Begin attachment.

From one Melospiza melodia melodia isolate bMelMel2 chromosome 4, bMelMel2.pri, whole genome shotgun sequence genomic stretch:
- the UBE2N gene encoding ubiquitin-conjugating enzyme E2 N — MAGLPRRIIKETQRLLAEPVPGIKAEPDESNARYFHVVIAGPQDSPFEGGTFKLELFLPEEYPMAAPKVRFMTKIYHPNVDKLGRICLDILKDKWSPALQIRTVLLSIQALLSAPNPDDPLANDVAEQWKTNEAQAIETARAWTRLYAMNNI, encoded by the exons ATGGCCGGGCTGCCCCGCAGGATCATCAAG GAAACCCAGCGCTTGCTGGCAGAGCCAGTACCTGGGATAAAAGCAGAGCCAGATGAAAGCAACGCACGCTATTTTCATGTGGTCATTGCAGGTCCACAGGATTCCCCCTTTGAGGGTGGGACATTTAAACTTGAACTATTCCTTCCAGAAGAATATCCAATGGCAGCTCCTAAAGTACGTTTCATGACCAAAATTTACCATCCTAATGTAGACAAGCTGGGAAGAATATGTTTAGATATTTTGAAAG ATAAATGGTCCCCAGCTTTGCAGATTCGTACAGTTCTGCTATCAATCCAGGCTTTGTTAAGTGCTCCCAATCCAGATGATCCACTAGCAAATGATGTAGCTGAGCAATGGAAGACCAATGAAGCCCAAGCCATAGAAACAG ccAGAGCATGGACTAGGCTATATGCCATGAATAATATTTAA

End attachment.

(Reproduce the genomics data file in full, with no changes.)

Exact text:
From one Melospiza melodia melodia isolate bMelMel2 chromosome 4, bMelMel2.pri, whole genome shotgun sequence genomic stretch:
- the UBE2N gene encoding ubiquitin-conjugating enzyme E2 N — MAGLPRRIIKETQRLLAEPVPGIKAEPDESNARYFHVVIAGPQDSPFEGGTFKLELFLPEEYPMAAPKVRFMTKIYHPNVDKLGRICLDILKDKWSPALQIRTVLLSIQALLSAPNPDDPLANDVAEQWKTNEAQAIETARAWTRLYAMNNI, encoded by the exons ATGGCCGGGCTGCCCCGCAGGATCATCAAG GAAACCCAGCGCTTGCTGGCAGAGCCAGTACCTGGGATAAAAGCAGAGCCAGATGAAAGCAACGCACGCTATTTTCATGTGGTCATTGCAGGTCCACAGGATTCCCCCTTTGAGGGTGGGACATTTAAACTTGAACTATTCCTTCCAGAAGAATATCCAATGGCAGCTCCTAAAGTACGTTTCATGACCAAAATTTACCATCCTAATGTAGACAAGCTGGGAAGAATATGTTTAGATATTTTGAAAG ATAAATGGTCCCCAGCTTTGCAGATTCGTACAGTTCTGCTATCAATCCAGGCTTTGTTAAGTGCTCCCAATCCAGATGATCCACTAGCAAATGATGTAGCTGAGCAATGGAAGACCAATGAAGCCCAAGCCATAGAAACAG ccAGAGCATGGACTAGGCTATATGCCATGAATAATATTTAA